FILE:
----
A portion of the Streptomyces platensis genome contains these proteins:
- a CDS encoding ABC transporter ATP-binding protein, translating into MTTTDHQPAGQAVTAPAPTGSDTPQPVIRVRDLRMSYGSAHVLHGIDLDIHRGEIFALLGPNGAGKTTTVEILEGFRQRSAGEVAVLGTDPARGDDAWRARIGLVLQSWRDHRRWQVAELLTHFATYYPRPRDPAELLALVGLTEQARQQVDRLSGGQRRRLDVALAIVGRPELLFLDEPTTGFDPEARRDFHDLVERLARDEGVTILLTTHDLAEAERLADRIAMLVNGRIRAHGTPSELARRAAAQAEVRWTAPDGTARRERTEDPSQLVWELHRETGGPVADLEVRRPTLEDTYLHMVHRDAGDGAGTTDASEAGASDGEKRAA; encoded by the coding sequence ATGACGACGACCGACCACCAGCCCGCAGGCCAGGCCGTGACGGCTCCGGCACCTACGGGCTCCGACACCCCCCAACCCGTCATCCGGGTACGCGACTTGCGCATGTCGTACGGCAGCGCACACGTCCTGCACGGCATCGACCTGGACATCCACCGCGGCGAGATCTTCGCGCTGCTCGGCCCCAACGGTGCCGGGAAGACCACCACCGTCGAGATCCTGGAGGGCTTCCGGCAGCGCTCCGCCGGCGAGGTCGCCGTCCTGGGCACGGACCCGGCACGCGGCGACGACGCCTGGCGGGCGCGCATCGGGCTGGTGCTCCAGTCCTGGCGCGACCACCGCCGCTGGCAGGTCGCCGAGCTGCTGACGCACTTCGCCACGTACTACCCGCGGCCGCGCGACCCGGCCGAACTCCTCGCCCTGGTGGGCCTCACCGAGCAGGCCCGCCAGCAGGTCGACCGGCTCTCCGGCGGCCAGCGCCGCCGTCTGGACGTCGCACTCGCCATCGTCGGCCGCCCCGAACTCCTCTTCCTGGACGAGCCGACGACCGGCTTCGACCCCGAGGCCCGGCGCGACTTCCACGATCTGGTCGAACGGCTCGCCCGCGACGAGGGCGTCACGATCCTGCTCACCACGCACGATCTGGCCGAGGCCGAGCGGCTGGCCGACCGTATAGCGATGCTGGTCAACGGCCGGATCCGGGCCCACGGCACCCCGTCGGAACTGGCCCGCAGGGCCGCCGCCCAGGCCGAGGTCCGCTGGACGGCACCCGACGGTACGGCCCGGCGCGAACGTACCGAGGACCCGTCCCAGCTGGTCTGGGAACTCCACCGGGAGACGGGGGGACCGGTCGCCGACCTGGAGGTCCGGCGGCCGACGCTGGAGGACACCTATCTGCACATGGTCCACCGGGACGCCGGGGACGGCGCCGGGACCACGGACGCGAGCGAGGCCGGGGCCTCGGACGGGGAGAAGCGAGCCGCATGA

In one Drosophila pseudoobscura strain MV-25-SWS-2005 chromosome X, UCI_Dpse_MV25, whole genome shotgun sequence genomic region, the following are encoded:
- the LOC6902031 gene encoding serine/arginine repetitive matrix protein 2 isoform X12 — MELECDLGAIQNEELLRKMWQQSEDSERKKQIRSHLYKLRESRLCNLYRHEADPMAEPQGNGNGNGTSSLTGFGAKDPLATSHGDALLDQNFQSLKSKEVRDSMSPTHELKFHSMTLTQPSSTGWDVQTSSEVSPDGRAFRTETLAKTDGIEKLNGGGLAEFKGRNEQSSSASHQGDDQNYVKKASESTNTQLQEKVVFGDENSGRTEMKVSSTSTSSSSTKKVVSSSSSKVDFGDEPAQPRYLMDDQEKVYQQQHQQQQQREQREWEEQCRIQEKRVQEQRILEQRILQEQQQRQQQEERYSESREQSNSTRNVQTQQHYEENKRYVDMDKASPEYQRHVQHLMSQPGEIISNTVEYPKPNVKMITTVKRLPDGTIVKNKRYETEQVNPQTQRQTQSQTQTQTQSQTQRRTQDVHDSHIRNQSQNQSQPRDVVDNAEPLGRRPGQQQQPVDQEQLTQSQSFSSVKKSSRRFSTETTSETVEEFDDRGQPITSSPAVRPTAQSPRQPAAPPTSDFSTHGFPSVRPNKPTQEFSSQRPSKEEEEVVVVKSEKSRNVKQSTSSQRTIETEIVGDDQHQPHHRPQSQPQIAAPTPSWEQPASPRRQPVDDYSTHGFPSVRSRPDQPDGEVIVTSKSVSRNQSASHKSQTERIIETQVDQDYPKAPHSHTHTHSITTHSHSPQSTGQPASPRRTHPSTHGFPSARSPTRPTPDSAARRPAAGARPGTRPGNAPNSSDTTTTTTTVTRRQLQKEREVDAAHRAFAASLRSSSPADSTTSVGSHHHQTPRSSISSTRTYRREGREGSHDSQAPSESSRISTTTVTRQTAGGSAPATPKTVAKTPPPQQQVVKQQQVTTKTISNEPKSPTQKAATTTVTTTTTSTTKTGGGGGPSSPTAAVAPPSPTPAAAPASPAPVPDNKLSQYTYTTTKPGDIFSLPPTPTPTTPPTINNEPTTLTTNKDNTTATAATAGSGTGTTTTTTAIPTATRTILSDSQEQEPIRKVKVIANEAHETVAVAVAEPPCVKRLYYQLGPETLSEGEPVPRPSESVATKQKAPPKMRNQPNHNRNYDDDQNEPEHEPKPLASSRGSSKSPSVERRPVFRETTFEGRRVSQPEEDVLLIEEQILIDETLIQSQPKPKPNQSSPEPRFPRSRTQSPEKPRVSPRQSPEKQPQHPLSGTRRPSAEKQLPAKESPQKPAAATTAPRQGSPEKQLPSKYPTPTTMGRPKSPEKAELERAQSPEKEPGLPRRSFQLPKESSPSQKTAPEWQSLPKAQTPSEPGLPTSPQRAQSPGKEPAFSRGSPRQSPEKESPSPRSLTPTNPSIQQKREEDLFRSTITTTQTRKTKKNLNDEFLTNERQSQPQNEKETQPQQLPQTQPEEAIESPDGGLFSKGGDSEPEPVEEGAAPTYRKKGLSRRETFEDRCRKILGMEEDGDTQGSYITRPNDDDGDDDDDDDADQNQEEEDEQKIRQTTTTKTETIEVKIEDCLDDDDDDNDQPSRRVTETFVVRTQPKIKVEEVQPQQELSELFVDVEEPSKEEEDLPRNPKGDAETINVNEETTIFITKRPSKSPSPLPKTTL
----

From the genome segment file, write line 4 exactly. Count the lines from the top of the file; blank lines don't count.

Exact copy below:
- the LOC6902031 gene encoding serine/arginine repetitive matrix protein 2 isoform X12 — MELECDLGAIQNEELLRKMWQQSEDSERKKQIRSHLYKLRESRLCNLYRHEADPMAEPQGNGNGNGTSSLTGFGAKDPLATSHGDALLDQNFQSLKSKEVRDSMSPTHELKFHSMTLTQPSSTGWDVQTSSEVSPDGRAFRTETLAKTDGIEKLNGGGLAEFKGRNEQSSSASHQGDDQNYVKKASESTNTQLQEKVVFGDENSGRTEMKVSSTSTSSSSTKKVVSSSSSKVDFGDEPAQPRYLMDDQEKVYQQQHQQQQQREQREWEEQCRIQEKRVQEQRILEQRILQEQQQRQQQEERYSESREQSNSTRNVQTQQHYEENKRYVDMDKASPEYQRHVQHLMSQPGEIISNTVEYPKPNVKMITTVKRLPDGTIVKNKRYETEQVNPQTQRQTQSQTQTQTQSQTQRRTQDVHDSHIRNQSQNQSQPRDVVDNAEPLGRRPGQQQQPVDQEQLTQSQSFSSVKKSSRRFSTETTSETVEEFDDRGQPITSSPAVRPTAQSPRQPAAPPTSDFSTHGFPSVRPNKPTQEFSSQRPSKEEEEVVVVKSEKSRNVKQSTSSQRTIETEIVGDDQHQPHHRPQSQPQIAAPTPSWEQPASPRRQPVDDYSTHGFPSVRSRPDQPDGEVIVTSKSVSRNQSASHKSQTERIIETQVDQDYPKAPHSHTHTHSITTHSHSPQSTGQPASPRRTHPSTHGFPSARSPTRPTPDSAARRPAAGARPGTRPGNAPNSSDTTTTTTTVTRRQLQKEREVDAAHRAFAASLRSSSPADSTTSVGSHHHQTPRSSISSTRTYRREGREGSHDSQAPSESSRISTTTVTRQTAGGSAPATPKTVAKTPPPQQQVVKQQQVTTKTISNEPKSPTQKAATTTVTTTTTSTTKTGGGGGPSSPTAAVAPPSPTPAAAPASPAPVPDNKLSQYTYTTTKPGDIFSLPPTPTPTTPPTINNEPTTLTTNKDNTTATAATAGSGTGTTTTTTAIPTATRTILSDSQEQEPIRKVKVIANEAHETVAVAVAEPPCVKRLYYQLGPETLSEGEPVPRPSESVATKQKAPPKMRNQPNHNRNYDDDQNEPEHEPKPLASSRGSSKSPSVERRPVFRETTFEGRRVSQPEEDVLLIEEQILIDETLIQSQPKPKPNQSSPEPRFPRSRTQSPEKPRVSPRQSPEKQPQHPLSGTRRPSAEKQLPAKESPQKPAAATTAPRQGSPEKQLPSKYPTPTTMGRPKSPEKAELERAQSPEKEPGLPRRSFQLPKESSPSQKTAPEWQSLPKAQTPSEPGLPTSPQRAQSPGKEPAFSRGSPRQSPEKESPSPRSLTPTNPSIQQKREEDLFRSTITTTQTRKTKKNLNDEFLTNERQSQPQNEKETQPQQLPQTQPEEAIESPDGGLFSKGGDSEPEPVEEGAAPTYRKKGLSRRETFEDRCRKILGMEEDGDTQGSYITRPNDDDGDDDDDDDADQNQEEEDEQKIRQTTTTKTETIEVKIEDCLDDDDDDNDQPSRRVTETFVVRTQPKIKVEEVQPQQELSELFVDVEEPSKEEEDLPRNPKGDAETINVNEETTIFITKRPSKSPSPLPKTTL